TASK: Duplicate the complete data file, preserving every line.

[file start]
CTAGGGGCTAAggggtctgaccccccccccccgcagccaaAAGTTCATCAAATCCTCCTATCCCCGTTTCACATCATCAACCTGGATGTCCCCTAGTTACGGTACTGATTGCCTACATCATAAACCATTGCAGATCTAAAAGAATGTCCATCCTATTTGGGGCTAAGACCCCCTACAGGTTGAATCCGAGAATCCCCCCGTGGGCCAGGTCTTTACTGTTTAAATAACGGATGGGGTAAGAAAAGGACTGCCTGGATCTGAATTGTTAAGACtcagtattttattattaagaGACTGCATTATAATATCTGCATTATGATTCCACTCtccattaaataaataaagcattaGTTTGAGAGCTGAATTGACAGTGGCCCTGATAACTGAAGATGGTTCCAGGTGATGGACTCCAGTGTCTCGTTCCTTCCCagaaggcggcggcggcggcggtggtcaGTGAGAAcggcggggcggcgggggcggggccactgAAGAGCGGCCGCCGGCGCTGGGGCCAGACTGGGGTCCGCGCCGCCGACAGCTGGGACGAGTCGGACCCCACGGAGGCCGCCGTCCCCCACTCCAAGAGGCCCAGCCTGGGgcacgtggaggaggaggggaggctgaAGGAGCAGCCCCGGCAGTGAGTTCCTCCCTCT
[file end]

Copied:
CTAGGGGCTAAggggtctgaccccccccccccgcagccaaAAGTTCATCAAATCCTCCTATCCCCGTTTCACATCATCAACCTGGATGTCCCCTAGTTACGGTACTGATTGCCTACATCATAAACCATTGCAGATCTAAAAGAATGTCCATCCTATTTGGGGCTAAGACCCCCTACAGGTTGAATCCGAGAATCCCCCCGTGGGCCAGGTCTTTACTGTTTAAATAACGGATGGGGTAAGAAAAGGACTGCCTGGATCTGAATTGTTAAGACtcagtattttattattaagaGACTGCATTATAATATCTGCATTATGATTCCACTCtccattaaataaataaagcattaGTTTGAGAGCTGAATTGACAGTGGCCCTGATAACTGAAGATGGTTCCAGGTGATGGACTCCAGTGTCTCGTTCCTTCCCagaaggcggcggcggcggcggtggtcaGTGAGAAcggcggggcggcgggggcggggccactgAAGAGCGGCCGCCGGCGCTGGGGCCAGACTGGGGTCCGCGCCGCCGACAGCTGGGACGAGTCGGACCCCACGGAGGCCGCCGTCCCCCACTCCAAGAGGCCCAGCCTGGGgcacgtggaggaggaggggaggctgaAGGAGCAGCCCCGGCAGTGAGTTCCTCCCTCT